Lincoln's second inaugural address is considered to be the best speech he ever wrote, or at least up there with the Gettysburg Address. But according to firsthand accounts, the day surrounding the speech was largely a fumble -- a rainy, muddy occasion with little organization or order.
"The affair of yesterday, except that part performed by Mr. LINCOLN himself, was almost insignificant in comparison [to Lincoln's first inauguration]," a disgruntled New York Times correspondent wrote. "I do not know whose fault it may be, but it was a very faulty affair."
The reporters' gallery was reserved for its especial purpose, the representative of each paper being admitted by ticket; and there was a sudden increase of strange faces among that class, to say nothing of the acquisition of ladies, who were sandwiched among the gentlemen of the press.
Vice President Andrew Johnson's speech was inaudible, and rambling. He forgot the secretary of the Navy's name. He might have been drunk.
Mr. JOHNSON, before taking the oath of office, made a short speech, which ... was nearly inaudible, owing to the want of order which prevailed among the women in the galleries."...
Then turning toward the Cabinet, [Johnson] said, And I will say to you, Mr. Secretary SEWARD, and to you, Mr. Secretary STANTON, and to you, Mr. Secretary -- (to a gentleman near by, sotto voice, Who is Secretary of the Navy? the person addressed replied in a whisper, Mr. WELLS) -- and to you, Mr. Secretary WELLS, I would say, you all derive your power from the people.
(Several attendees thought the the vice president had been drinking, and the president noticed as well. According to a 1999 feature in The Atlantic, "Lincoln, who studiously avoided looking up during Johnson's odd performance in the Senate, quietly told the parade marshal, "˜Do not let Johnson speak outside.' " Another in attendance said Johnson, while holding a Bible, "slobbered the Holy Book with a drunken kiss.")
But the absolute WORST part about the day was when the sun came out, and someone had the bright idea to usher the whole crowd outside of the Capitol for Lincoln's speech. The scene was a mess. People were crammed through the hallways, and some didn't make it out in time to hear the president talk at all. Not to mention, the Capitol grounds were soaked and muddy, ruining the clothes of many attendees.
When the crowd attempted to get out this was the only door open and the crush was terrible, the stair-cases and corridors became a mass of surging humanity, propelled by the pressure from the rear, and moving not where it wanted to; but anywhere it could find any avenue of escape. Ladies were lifted off their feet and carried down staircases. By the immense pressure from behind, crowds went rushing through the building, trying to get out, and getting out finally on every side but the right side, landing in the mud in the streets, to the great loss of time, temper and patience. Not one in fifty of that immense audience got within hearing distance of the President, on account of this blunder, and very many only got on the ground just as he closed the address, and didn't even see him.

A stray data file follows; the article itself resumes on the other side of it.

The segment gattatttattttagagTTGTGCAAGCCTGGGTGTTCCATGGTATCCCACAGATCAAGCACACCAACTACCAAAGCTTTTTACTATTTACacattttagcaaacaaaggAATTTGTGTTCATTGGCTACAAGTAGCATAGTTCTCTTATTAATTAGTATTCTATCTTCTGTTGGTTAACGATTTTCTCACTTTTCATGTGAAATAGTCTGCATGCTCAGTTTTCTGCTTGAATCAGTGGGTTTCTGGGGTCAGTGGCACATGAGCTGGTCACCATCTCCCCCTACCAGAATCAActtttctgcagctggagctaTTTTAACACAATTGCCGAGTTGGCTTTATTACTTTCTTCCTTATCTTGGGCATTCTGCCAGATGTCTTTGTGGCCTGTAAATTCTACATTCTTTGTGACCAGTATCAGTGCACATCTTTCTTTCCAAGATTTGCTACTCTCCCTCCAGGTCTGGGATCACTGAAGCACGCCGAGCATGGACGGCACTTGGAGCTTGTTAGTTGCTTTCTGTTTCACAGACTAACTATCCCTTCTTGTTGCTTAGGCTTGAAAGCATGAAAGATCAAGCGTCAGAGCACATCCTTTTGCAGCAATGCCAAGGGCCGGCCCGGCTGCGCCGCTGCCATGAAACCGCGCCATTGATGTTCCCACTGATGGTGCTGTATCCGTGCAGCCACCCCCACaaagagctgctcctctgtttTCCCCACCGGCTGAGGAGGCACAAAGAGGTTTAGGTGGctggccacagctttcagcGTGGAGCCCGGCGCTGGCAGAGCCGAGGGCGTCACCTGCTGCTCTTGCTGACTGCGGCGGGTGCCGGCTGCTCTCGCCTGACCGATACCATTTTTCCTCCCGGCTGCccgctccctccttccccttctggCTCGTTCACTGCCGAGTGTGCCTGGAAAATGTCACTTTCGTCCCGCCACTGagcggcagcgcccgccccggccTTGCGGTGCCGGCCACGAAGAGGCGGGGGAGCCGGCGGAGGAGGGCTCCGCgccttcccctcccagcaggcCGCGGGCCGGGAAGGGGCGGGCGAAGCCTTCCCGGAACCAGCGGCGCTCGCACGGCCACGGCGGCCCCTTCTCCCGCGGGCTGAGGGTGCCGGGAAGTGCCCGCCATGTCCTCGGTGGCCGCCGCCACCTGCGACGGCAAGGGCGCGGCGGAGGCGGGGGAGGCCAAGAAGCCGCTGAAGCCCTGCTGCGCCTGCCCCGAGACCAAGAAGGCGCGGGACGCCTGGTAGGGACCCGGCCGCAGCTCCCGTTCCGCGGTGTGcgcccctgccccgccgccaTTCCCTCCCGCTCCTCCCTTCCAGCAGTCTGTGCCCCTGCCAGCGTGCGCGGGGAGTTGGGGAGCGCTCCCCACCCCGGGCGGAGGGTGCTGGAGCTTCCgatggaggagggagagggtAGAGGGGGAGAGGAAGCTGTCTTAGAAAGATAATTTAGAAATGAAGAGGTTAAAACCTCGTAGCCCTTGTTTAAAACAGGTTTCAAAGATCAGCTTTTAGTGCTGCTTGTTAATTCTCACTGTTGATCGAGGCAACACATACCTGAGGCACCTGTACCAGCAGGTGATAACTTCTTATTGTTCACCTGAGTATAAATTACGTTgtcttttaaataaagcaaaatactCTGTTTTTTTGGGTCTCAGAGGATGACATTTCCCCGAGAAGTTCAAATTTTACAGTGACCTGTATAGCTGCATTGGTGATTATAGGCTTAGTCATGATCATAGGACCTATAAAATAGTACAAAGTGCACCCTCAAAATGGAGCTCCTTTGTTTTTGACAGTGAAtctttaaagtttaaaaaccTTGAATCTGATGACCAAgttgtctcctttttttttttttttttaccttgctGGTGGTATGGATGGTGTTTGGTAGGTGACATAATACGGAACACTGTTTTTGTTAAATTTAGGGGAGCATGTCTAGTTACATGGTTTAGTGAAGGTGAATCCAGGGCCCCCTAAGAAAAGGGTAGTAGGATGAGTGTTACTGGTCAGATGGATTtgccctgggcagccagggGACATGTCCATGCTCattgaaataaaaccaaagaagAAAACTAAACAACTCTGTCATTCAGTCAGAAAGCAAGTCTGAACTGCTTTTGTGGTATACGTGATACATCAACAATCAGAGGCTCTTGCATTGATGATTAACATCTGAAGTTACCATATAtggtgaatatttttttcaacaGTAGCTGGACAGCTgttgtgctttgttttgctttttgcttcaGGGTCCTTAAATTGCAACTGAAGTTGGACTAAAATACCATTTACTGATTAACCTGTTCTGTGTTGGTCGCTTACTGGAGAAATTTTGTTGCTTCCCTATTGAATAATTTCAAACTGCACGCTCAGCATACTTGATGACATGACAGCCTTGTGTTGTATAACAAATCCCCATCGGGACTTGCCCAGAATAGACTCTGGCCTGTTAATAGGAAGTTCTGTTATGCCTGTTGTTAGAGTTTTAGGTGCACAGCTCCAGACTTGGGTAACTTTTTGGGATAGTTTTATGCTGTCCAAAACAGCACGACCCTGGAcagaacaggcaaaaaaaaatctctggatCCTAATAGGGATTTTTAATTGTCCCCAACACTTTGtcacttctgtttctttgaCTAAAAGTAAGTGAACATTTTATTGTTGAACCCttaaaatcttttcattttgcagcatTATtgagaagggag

(Conversely, The Atlantic's recollection describes the scene as providing a potent visual metaphor for Lincoln's speech. "A peephole in the dark clouds let some see a bright star in midday. Sun slanted through the lattice of clouds with spotlighting effects.")
There was insane traffic (sound familiar?) getting to the White House for the public reception.
The rush was so great that hundreds of carriages were kept waiting from one to two hours before they could deliver their occupants at the door, and many hundreds after waiting thus long, and hearing of the dreadful crush inside, turned away without entrance.
Many articles of clothing were ruined.
Many ladies, who had the bad taste to attend in full toilette, suffered losses amounting to hundreds of dollars, in having valuable laces, dresses ... torn to pieces by the pressure.
Nearly 150 years later, none of these details really matter. Lincoln's words are what lived on, even if few people in attendance could hear them. Which begs a rhetorical question: How much of yesterday's analysis of President Obama's second inauguration will hold significance 150 years from now? It's impossible to tell.
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